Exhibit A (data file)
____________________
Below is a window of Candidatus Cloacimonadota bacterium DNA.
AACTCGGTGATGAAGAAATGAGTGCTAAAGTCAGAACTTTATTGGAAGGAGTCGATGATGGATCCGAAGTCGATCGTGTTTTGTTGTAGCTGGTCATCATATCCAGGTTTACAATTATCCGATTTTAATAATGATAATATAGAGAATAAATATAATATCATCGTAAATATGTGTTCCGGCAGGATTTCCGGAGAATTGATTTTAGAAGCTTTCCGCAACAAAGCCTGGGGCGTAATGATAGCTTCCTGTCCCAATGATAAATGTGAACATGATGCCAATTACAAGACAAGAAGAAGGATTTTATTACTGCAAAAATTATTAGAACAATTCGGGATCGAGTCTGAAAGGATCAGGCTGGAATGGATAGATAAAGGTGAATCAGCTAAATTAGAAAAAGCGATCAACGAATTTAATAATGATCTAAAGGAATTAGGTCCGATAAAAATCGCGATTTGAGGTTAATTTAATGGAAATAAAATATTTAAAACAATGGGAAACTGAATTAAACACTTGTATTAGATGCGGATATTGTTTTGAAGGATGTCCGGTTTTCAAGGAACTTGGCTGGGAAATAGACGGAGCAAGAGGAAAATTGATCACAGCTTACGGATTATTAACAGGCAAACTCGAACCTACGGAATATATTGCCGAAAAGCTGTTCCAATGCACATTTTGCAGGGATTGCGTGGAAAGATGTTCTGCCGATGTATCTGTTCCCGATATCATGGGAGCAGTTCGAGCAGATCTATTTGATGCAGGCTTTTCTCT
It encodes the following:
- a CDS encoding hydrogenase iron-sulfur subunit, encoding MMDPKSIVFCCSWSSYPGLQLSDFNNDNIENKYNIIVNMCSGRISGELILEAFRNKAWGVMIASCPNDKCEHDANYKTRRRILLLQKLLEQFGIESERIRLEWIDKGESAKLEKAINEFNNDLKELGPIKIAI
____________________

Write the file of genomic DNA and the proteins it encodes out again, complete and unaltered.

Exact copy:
Below is a window of Candidatus Cloacimonadota bacterium DNA.
AACTCGGTGATGAAGAAATGAGTGCTAAAGTCAGAACTTTATTGGAAGGAGTCGATGATGGATCCGAAGTCGATCGTGTTTTGTTGTAGCTGGTCATCATATCCAGGTTTACAATTATCCGATTTTAATAATGATAATATAGAGAATAAATATAATATCATCGTAAATATGTGTTCCGGCAGGATTTCCGGAGAATTGATTTTAGAAGCTTTCCGCAACAAAGCCTGGGGCGTAATGATAGCTTCCTGTCCCAATGATAAATGTGAACATGATGCCAATTACAAGACAAGAAGAAGGATTTTATTACTGCAAAAATTATTAGAACAATTCGGGATCGAGTCTGAAAGGATCAGGCTGGAATGGATAGATAAAGGTGAATCAGCTAAATTAGAAAAAGCGATCAACGAATTTAATAATGATCTAAAGGAATTAGGTCCGATAAAAATCGCGATTTGAGGTTAATTTAATGGAAATAAAATATTTAAAACAATGGGAAACTGAATTAAACACTTGTATTAGATGCGGATATTGTTTTGAAGGATGTCCGGTTTTCAAGGAACTTGGCTGGGAAATAGACGGAGCAAGAGGAAAATTGATCACAGCTTACGGATTATTAACAGGCAAACTCGAACCTACGGAATATATTGCCGAAAAGCTGTTCCAATGCACATTTTGCAGGGATTGCGTGGAAAGATGTTCTGCCGATGTATCTGTTCCCGATATCATGGGAGCAGTTCGAGCAGATCTATTTGATGCAGGCTTTTCTCT
It encodes the following:
- a CDS encoding hydrogenase iron-sulfur subunit, encoding MMDPKSIVFCCSWSSYPGLQLSDFNNDNIENKYNIIVNMCSGRISGELILEAFRNKAWGVMIASCPNDKCEHDANYKTRRRILLLQKLLEQFGIESERIRLEWIDKGESAKLEKAINEFNNDLKELGPIKIAI